Tesla also noted that cumulative miles driven on FSD Beta surpassed 35 million (and over 1 billion miles on Autopilot), giving it a substantially larger scale than leading robotaxi developers, including Cruise and Waymo, who drove just over 3 million miles combined in 2021. As such is the case, it’s understandable why Tesla features more prominently in crash data as it operates at a significantly larger scale.

FSD cumulative miles driven


ARK’s Ambitious Robotaxi Forecasts

With ARK placing a 60% chunk of Tesla’s expected 2026 value on robotaxis, the success of the segment looks quite critical to Tesla generating substantial returns. Without robotaxis, ARK’s implied base-case target would be just $1,840 — a massive disconnect from $4,600.

According to SA data, of 8 analysts, Tesla’s 2026 revenue is forecast to be ~$198 billion, ranging from $137 billion on a low end to $343 billion on a high end, dependent on the success or failure of certain segments, such as robotaxis. ARK is forecasting robotaxi revenue to be over twice as high as analysts’ revenue expectations, not including EV revenues (which are likely to be >$100 billion), and other segment revenues. In total, ARK is likely projecting Tesla to generate $650 billion or more in revenues by 2026 under their bull-case scenario, a massive sum, even if robotaxis are commercialized.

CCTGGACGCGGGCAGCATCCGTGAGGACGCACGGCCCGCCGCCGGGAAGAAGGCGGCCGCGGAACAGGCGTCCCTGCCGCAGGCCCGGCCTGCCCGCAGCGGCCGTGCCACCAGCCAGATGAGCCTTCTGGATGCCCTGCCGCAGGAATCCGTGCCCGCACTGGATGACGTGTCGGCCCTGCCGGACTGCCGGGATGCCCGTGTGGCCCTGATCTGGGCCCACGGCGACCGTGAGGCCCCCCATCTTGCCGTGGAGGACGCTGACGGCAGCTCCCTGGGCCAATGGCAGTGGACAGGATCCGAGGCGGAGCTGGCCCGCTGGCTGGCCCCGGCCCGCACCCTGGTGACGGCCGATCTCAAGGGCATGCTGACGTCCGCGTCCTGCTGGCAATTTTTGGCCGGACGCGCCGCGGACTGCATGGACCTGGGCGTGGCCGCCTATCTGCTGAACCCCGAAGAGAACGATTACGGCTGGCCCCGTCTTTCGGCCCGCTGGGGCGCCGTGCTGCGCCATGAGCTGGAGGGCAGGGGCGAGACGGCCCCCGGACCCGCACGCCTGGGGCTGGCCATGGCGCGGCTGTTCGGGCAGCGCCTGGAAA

Assuming Tesla can and does commercialize robotaxis by 2025, generating $100 billion in revenue would require almost immediate high-volume scale; again, highly unlikely to happen without proper validation and testing. Musk has said that the robotaxis “would cost less than a bus ticket — a subsidized bus ticket or a subsidized subway ticket.” Baidu’s (BIDU) Apollo Go service has not disclosed exact pricing, but testing in 2021 cost a flat 30 yuan (~$4.60) per ride. Assuming pricing is at similar levels, Apollo Go’s 500,000+ rides in the past two quarters have generated approx. ¥15.7 million ($2.3 million) in revenue.

So assuming Tesla follows Musk’s comments, and charges ~$2 per ride, Tesla would need to have a 50,000 robotaxi fleet, doing 250,000 rides per quarter, to reach $100 billion in annual revenue.

While that seems achievable, Apollo Go has yet to even reach 1,000 vehicles in its robotaxi fleet, as mass deployment of driverless vehicles is not something that can happen overnight. Tesla can’t immediately scale to 10,000+ robotaxis without proper testing and regulatory oversight, so assumptions about robotaxi revenues are likely significantly overexaggerating the segment’s near-term potential.

Assuming Tesla can get a fleet of 10,000 robotaxis in deployment by 2026, still a substantial volume compared to current timelines for deployment among leader autonomous players, revenues would be just $5.1 billion per quarter, or ~$20.4 billion per year under the same assumptions as before. Thus, it’s hard to see how robotaxi deployment by 2026 can generate such massive value for Tesla and generate nearly half a trillion in revenue.